When speaking of virtualization, VMware is a solution that can’t be ignored. While the true power of virtualization lives in the datacenters, we live in the age where anyone can run a virtual machine or two on a desktop or a laptop, given it is equipped with enough resources. These virtual machines are computers running inside a computer, and this setup has countless benefits and use cases. For instance, if you have a new software you’d like to test, you can do so in a virtual machine before installing it directly on a device you use for everyday work.
To work with these virtual machines with ease, we can integrate them with our Hypervisor – in this case, VMware – to enable the operating system running as guest to use the capabilities of the virtualization software. In this tutorial we will install the integration software, called VMware Tools on a virtual machine running RHEL 8 / CentOS 8, that is hosted in VMware Player. The same in-guest steps apply on the datacenter version of VMware regarding the tools installation. Note however, that Red Hat ships the
open-vm-tools with the distribution, which is what VMware also recommends to use instead of the tools we’ll now install. Why are the tools shipped with the distribution recommended? They can be updated along with the distribution within the regular update process, while VMware’s tools need to be updated by hand (or automation, but unneeded effort anyway).
While the following steps will result in a working integration, please consider the above when you setting up your virtual systems. Outdated virtualization integration tools are a bad thing, which you will experience when you upgrade your hosts, and hundreds of alerts will appear on the vCenter consoles.
In this tutorial you will learn:
- How to download VMware tools using VMware Player
- How to present installation source to the virtual machine
- How to remove open-vm-tools
- How to install and configure VMware Tools
Software Requirements and Conventions Used
|Category||Requirements, Conventions or Software Version Used|
|System||RHEL 8 / CentOS 8|
|Software||VMware Tools 10.3.10|
|Other||Privileged access to your Linux system as root or via the
# – requires given linux commands to be executed with root privileges either directly as a root user or by use of
$ – requires given linux commands to be executed as a regular non-privileged user
How to install VMware Tools on RHEL 8 / CentOS 8 step by step instructions
Installing VMware Tools on a virtual machine is rather straightforward. Naturally we’ll need an installed Red Hat Enterprise Linux 8 or CentOS 8 running on our VMware Player.
- If we haven’t done so, we’ll need to download VMware Tools before we can install them. This step is only necessery if we did not choose the automatic download option on installation of the Player. To download the Tools for various platforms, just click on the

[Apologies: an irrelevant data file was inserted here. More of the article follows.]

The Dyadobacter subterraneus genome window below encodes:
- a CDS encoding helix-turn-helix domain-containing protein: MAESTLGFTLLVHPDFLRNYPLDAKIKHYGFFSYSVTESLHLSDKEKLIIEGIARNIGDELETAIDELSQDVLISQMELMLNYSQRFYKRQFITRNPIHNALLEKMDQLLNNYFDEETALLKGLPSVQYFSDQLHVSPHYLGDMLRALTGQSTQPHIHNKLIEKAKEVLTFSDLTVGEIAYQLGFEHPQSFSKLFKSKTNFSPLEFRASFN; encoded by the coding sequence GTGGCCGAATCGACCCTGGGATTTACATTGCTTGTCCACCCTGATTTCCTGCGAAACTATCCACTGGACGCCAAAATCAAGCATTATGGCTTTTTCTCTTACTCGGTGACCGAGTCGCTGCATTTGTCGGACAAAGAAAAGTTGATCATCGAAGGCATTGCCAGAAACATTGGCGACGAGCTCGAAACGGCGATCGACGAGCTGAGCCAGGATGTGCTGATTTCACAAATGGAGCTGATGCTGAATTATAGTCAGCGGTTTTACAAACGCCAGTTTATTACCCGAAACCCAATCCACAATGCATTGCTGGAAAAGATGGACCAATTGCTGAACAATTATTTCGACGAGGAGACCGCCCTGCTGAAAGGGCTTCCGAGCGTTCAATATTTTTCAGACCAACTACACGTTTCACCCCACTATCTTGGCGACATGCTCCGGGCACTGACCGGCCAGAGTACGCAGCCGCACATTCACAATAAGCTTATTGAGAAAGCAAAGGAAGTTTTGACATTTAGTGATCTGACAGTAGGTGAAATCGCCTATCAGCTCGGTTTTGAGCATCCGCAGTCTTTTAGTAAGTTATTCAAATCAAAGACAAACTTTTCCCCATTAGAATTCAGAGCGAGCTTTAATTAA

Filemenu, and select
Player preferences. Under the Software Updates, click on
Download All Components Now. Note that the below screenshots present an already running virtual machine, but it does not need to run for the Player to download the tools.
If none of the tools are downloaded when you start, it may take a while depending on your connection speed. The process may ask for your password when one of the tools are installed, which can be quite annoying.
You’ll need to close the Player, and start it again for the tools to show up.
- As the installer would state it if we would start it on RHEL 8 machine with default packages, the
open-vm-toolsare already present, so we need to remove it, as these two are exclusive. To do so, use
# dnf remove open-vm-tools
Reboot the virtual machine afterwards.
- To present the installation media for the virtual machine, we need to start the machine, wait for it to boot up, and login. Then we’ll open the
Virtual Machinemenu and select
Reinstall VMware Tools.... A popup window will appear where we select
- Next we’ll open a terminal within the virtual machine, switch to
root, and navigate to the virtual CD. This shows up as
/run/media/<username>/VMware Toolsin the file system.
- In this directory we’ll find a compressed
tarballthat we’ll copy to the
/rootdirectory (the exact name of the file may vary):
# cp VMwareTools-*.tar.gz /root/
We’ll enter the same directory and extract the archive:
# cd ~ # tar -xzf VMwareTools-*.tar.gz
- The previous step results in a new directory called
vmware-tools-distribwhere the installer resides. We’ll enter the directory:
# cd vmware-tools-distrib
And run the installer:
The installer presents many questions, for most of them the default answers are safe to accept. On completion the installer asks if it should start the configuration script, which is required for the tools to function.
The default answer is “no”, so we need to override it by typing “yes”. This configuration script presents even more questions, all of them safely answered with the defaults. With this we completed our task, the VMware Tools service is up and running within the virtual machine’s operating system. We can find the running process by invoking the
# systemctl status vmware-tools